Uganda has just closed applications for the country’s second oil and gas licensing round for exploration of five blocks in the Albertine Graben. This round is aimed at increasing international investment into the oil-rich energy sector, as government expects to sign Production Sharing Agreements and issue exploration licenses to successful firms by December.
Uganda first discovered oil in 2006 in the Albertine rift basin. Since then, the government has been putting measures in place to address comprehensive and efficient aspects of exploration, development, production and commercialization of the country’s oil and gas resources. These strategies included enacting the National Oil and Gas Policy in 2008, formulation of the petroleum upstream and midstream laws in 2013 and attendant regulations in 2016, and formation of the Petroleum Authority of Uganda to regulate the different players in the sub sector and Uganda National Oil Company to handle commercial interests of the state and state participation in 2016. Based on approximately 1.4 billion barrels of recoverable oil, the country issued production licenses to qualifying companies and is now proceeding to development, production and commercialization of the oil and gas resources. Specifically, development and production are to be taken through two separate projects – the Tilenga project in Buliisa and Nwoya Districts, together with the Kingfisher Project in Hoima and Kikuube Districts. Commercialization is expected through an in-country refinery with a capacity of up to 60,000 bpd, and via the East African Crude Oil Pipeline with capacity of up to 180,000 bpd. Both are concurrently being developed to receive first oil by 2023/24. In order to increase the country’s resource base for sustainable and viable petroleum production, the government has commenced exploration of frontier basins starting with the Moroto-Kadam basin.
All the five prolific blocks (Avivi, Omuka, Kasuruban, Turaco and Ngaji), which are the subject of the second licensing round, have seismic data coverage from past exploration and measurable positive net present value. The second licensing round is driven by various factors including the establishment of additional petroleum resources and reserves, interest in investing in the country’s oil and gas sector, a frontier market environment and minimal geological and commercial risk. The licensing round which will see an increase in the current resource base will also ensure that the expensive infrastructure, such as the refinery and crude export pipeline, are economically sustained for a long time.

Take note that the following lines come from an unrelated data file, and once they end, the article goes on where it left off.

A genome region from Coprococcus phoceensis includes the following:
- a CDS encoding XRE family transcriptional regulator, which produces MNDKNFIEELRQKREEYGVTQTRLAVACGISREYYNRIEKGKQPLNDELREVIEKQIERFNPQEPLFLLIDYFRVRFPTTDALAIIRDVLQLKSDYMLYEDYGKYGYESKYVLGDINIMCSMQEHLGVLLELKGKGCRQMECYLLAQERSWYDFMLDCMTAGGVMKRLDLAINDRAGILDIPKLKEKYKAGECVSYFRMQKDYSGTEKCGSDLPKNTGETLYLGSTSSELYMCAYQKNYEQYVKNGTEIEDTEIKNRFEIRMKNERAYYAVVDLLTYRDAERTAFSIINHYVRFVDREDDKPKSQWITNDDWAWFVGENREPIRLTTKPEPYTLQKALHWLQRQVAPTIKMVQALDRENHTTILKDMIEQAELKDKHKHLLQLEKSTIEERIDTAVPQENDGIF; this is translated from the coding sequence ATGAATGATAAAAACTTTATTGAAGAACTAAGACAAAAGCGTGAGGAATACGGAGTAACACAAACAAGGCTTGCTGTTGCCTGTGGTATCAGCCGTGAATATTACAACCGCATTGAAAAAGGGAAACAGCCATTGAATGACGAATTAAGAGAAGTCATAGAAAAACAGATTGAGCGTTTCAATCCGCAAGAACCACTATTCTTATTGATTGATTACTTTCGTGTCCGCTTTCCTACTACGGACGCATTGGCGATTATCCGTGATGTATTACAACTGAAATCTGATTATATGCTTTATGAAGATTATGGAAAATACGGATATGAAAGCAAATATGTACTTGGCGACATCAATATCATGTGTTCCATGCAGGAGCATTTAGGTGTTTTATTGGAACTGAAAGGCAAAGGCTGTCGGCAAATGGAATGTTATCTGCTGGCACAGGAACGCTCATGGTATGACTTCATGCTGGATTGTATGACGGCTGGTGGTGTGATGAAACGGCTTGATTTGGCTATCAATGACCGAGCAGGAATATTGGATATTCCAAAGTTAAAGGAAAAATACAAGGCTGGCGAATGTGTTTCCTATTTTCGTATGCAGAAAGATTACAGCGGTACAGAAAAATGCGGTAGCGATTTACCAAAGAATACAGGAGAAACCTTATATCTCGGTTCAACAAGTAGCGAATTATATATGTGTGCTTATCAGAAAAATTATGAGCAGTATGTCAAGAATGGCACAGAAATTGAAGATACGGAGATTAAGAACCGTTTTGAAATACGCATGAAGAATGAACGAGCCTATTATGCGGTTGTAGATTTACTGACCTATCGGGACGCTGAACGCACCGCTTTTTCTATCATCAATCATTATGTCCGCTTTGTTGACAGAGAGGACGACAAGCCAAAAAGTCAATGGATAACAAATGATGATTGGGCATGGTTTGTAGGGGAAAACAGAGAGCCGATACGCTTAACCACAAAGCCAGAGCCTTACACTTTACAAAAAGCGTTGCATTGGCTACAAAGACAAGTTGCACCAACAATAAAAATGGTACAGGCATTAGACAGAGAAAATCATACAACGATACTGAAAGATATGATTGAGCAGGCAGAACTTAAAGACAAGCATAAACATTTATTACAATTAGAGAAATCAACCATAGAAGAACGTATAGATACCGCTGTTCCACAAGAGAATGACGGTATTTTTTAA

Most areas of the Albertine Graben, especially those that were earlier licensed and those which are neighboring the commercial fields, have been greatly derisked in terms of geological, market, transportation and infrastructure risks. Another reason Uganda has decided to launch a second licensing round is the promotion of national content in the wake of the much discussed national content bill 2019. The exploration licensing is envisaged to create several opportunities for national participation through service provision and jobs creation.
The Government of Uganda has, to date, awarded nine production licenses. Specifically, one Petroleum Production License over the Kingfisher field to China National Offshore Oil Corporation (CNOOC), in 2012; five Production Licences over Mputa-Nzizi-Waraga, Kasamene-Wahrindi, Kigogole-Ngara, Nsoga, Ngege fields to Tullow Uganda Operations in 2016 and three Production Licences over Ngiri, Jobi-Rii and Gunya fields to Total E&P Uganda in 2016. The confirmation of commercial oil reserves in the country and the Production Licences are the basis for the planned development, production and commercialization of oil and gas and the ongoing infrastructure developments such as roads and industrial parks.
Compared to other African countries, Uganda has proven to be the best country to invest in regarding exploration for oil and gas, as shown by an exploration success of 88 percent so far registered by International Oil Companies previously and currently active in Uganda including Heritage Oil Gas, Tullow, Total, and CNOOC.
The second licensing round is Uganda’s chance to strengthen relationships with existing investors, owing to a stable investment climate. This is further supported by clear and robust legal and policy frameworks which are in place to address any issues that would affect the operations of the investors. Investor confidence is further firmed through timely implementation of sector activities and emerging issues through regular presidential round table meetings with investors chaired by the President.